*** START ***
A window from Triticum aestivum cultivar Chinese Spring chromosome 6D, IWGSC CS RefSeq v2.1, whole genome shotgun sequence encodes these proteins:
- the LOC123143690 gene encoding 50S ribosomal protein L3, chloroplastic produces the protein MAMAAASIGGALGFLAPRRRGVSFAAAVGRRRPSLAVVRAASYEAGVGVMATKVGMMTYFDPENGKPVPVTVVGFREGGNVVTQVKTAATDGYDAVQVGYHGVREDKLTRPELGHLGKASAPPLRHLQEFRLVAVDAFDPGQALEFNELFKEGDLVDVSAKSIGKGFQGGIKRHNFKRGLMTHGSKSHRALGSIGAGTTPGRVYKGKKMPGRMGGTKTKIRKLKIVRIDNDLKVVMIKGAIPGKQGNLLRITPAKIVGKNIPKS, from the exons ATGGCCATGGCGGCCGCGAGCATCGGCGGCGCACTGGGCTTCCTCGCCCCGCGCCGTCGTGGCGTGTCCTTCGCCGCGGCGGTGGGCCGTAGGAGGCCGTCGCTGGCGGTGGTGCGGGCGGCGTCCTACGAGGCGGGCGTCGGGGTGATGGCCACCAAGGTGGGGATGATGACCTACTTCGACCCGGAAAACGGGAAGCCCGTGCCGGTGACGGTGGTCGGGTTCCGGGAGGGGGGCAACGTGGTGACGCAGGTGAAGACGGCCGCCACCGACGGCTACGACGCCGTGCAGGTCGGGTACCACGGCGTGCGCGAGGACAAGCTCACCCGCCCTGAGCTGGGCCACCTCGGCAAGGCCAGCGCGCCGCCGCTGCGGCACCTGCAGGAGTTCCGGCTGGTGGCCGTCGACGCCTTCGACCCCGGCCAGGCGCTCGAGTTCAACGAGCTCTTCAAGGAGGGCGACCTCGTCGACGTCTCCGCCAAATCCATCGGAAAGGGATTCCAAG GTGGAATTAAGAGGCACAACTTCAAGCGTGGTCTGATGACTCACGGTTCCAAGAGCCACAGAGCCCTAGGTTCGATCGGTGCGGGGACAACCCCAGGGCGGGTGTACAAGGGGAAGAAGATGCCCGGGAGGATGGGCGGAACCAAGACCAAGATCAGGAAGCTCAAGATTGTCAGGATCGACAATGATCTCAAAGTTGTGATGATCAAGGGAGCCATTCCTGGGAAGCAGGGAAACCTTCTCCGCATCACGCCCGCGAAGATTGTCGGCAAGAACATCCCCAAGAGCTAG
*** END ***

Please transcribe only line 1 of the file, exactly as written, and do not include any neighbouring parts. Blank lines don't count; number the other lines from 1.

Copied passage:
A window from Triticum aestivum cultivar Chinese Spring chromosome 6D, IWGSC CS RefSeq v2.1, whole genome shotgun sequence encodes these proteins: